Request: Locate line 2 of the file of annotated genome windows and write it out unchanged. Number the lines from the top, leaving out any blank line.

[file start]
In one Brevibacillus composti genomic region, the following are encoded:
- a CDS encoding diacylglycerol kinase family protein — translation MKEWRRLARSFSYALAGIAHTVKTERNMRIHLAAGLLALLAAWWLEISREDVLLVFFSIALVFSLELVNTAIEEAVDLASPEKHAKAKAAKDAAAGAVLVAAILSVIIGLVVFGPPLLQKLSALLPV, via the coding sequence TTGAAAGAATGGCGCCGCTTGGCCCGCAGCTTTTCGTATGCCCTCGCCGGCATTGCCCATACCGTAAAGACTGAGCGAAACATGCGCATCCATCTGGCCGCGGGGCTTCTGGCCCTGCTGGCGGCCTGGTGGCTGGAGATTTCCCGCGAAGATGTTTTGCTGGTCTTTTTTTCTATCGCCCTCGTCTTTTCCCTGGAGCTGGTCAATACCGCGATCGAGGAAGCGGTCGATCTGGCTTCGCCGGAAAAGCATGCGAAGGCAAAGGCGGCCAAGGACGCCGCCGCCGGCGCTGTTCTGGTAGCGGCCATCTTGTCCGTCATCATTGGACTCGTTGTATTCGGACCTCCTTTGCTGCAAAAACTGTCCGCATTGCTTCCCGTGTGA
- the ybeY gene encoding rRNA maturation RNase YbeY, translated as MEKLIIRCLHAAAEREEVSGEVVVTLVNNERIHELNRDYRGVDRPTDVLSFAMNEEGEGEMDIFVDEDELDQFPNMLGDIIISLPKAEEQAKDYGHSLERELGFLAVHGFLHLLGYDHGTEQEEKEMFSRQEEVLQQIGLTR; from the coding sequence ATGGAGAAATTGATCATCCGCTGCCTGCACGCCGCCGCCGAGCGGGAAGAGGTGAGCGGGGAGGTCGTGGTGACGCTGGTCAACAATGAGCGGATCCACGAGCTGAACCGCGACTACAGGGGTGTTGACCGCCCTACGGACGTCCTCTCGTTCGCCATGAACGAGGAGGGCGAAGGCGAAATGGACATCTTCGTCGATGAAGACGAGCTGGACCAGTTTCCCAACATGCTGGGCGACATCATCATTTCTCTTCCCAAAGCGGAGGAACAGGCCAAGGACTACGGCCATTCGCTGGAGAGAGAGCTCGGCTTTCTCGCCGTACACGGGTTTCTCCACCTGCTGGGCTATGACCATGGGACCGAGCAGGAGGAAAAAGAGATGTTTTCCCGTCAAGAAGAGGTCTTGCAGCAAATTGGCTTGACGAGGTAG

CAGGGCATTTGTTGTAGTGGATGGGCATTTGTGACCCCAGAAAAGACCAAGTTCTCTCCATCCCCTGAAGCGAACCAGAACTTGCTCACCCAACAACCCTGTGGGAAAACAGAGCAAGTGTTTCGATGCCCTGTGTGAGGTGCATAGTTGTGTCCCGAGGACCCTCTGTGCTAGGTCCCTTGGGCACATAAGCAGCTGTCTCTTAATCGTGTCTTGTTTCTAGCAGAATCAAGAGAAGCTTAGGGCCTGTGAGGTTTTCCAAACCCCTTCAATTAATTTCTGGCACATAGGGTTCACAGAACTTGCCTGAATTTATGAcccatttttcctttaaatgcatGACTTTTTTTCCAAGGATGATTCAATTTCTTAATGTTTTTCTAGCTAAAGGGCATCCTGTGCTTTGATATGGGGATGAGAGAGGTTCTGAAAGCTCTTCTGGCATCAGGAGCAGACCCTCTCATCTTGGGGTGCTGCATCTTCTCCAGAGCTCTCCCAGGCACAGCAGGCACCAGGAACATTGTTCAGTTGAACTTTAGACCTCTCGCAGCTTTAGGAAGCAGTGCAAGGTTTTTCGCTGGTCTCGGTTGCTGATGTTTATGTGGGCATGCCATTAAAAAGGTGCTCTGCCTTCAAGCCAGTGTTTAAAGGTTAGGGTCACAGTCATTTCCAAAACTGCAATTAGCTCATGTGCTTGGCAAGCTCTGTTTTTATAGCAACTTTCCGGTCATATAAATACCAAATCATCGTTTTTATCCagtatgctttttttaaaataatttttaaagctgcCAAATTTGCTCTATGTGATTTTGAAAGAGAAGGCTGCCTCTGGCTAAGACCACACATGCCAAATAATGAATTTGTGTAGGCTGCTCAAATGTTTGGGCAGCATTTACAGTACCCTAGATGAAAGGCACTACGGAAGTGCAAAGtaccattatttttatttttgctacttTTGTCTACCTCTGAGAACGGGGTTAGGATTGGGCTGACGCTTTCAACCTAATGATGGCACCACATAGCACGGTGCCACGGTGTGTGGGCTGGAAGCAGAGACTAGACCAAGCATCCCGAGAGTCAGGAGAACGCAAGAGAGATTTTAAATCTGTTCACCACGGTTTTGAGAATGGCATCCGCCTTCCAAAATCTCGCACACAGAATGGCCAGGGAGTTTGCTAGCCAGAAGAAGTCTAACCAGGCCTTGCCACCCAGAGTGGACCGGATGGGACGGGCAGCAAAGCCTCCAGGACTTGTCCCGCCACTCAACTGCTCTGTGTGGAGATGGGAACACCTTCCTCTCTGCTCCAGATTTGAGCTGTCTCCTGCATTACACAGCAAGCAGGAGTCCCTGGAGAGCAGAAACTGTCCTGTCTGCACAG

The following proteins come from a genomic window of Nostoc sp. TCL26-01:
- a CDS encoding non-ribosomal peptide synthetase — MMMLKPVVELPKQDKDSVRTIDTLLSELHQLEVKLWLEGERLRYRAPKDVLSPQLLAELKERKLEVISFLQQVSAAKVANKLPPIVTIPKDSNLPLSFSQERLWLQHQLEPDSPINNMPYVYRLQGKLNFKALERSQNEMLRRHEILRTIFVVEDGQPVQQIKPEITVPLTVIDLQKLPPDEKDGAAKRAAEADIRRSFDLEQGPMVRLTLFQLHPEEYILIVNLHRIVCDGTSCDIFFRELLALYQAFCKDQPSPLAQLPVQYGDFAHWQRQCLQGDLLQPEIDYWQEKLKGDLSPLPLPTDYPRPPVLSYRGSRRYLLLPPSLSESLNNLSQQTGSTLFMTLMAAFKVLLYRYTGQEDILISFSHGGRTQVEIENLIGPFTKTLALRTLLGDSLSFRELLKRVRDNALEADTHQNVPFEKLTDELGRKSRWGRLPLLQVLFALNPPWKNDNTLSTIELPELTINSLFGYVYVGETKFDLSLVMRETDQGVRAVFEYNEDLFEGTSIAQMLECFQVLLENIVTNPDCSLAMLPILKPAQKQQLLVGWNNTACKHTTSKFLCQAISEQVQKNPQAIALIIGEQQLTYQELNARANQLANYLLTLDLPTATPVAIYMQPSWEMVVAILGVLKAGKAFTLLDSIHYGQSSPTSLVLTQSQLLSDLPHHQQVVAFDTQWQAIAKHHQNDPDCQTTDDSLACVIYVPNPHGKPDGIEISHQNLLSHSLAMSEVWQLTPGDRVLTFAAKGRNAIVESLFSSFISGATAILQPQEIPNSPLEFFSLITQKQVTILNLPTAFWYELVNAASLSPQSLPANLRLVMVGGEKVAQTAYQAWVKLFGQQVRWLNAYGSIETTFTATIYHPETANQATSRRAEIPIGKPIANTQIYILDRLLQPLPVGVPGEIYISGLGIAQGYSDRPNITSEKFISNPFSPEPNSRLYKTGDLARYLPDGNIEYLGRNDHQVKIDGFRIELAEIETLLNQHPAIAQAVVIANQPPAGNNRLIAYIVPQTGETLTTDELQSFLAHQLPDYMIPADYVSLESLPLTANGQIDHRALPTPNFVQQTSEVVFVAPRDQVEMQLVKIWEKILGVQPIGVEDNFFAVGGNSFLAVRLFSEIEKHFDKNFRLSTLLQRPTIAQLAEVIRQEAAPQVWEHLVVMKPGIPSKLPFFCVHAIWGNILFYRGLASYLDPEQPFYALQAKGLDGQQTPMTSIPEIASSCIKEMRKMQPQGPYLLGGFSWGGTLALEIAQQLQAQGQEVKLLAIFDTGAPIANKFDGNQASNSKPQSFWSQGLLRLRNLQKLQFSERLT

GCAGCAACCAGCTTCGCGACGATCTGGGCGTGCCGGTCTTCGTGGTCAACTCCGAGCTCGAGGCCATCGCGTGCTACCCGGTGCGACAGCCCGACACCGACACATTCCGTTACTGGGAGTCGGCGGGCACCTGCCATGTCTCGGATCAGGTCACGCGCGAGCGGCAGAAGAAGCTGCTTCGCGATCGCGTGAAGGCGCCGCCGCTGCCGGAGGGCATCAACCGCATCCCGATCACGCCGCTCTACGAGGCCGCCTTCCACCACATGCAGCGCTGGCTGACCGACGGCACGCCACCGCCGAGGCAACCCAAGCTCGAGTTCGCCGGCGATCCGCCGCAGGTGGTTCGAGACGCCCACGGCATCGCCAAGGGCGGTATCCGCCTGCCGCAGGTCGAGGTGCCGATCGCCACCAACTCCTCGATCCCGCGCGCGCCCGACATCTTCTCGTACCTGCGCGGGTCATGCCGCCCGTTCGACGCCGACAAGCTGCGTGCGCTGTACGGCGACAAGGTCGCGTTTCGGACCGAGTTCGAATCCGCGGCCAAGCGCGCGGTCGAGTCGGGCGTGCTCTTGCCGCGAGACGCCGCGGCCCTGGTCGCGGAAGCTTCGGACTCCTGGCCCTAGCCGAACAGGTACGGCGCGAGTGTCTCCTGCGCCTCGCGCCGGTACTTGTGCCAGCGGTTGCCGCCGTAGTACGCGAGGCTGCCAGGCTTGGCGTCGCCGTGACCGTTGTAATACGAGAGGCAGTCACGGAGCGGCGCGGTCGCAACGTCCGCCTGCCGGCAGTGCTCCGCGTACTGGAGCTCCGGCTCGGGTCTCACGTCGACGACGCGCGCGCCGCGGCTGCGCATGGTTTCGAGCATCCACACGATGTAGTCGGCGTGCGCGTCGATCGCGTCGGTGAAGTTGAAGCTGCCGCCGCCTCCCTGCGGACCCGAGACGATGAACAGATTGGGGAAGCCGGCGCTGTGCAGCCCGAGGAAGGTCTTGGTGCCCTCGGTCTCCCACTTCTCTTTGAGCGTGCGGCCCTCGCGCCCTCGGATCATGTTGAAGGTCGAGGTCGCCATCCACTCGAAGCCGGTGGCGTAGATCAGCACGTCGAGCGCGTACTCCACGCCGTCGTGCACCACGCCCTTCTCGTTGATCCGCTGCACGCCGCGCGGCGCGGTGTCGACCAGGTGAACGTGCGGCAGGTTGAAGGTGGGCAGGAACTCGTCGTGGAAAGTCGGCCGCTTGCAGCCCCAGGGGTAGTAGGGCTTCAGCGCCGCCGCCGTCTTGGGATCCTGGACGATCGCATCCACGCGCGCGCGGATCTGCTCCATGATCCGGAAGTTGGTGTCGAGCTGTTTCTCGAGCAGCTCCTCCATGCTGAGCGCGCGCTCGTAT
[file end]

- a CDS encoding diacylglycerol kinase family protein — translation MKEWRRLARSFSYALAGIAHTVKTERNMRIHLAAGLLALLAAWWLEISREDVLLVFFSIALVFSLELVNTAIEEAVDLASPEKHAKAKAAKDAAAGAVLVAAILSVIIGLVVFGPPLLQKLSALLPV, via the coding sequence TTGAAAGAATGGCGCCGCTTGGCCCGCAGCTTTTCGTATGCCCTCGCCGGCATTGCCCATACCGTAAAGACTGAGCGAAACATGCGCATCCATCTGGCCGCGGGGCTTCTGGCCCTGCTGGCGGCCTGGTGGCTGGAGATTTCCCGCGAAGATGTTTTGCTGGTCTTTTTTTCTATCGCCCTCGTCTTTTCCCTGGAGCTGGTCAATACCGCGATCGAGGAAGCGGTCGATCTGGCTTCGCCGGAAAAGCATGCGAAGGCAAAGGCGGCCAAGGACGCCGCCGCCGGCGCTGTTCTGGTAGCGGCCATCTTGTCCGTCATCATTGGACTCGTTGTATTCGGACCTCCTTTGCTGCAAAAACTGTCCGCATTGCTTCCCGTGTGA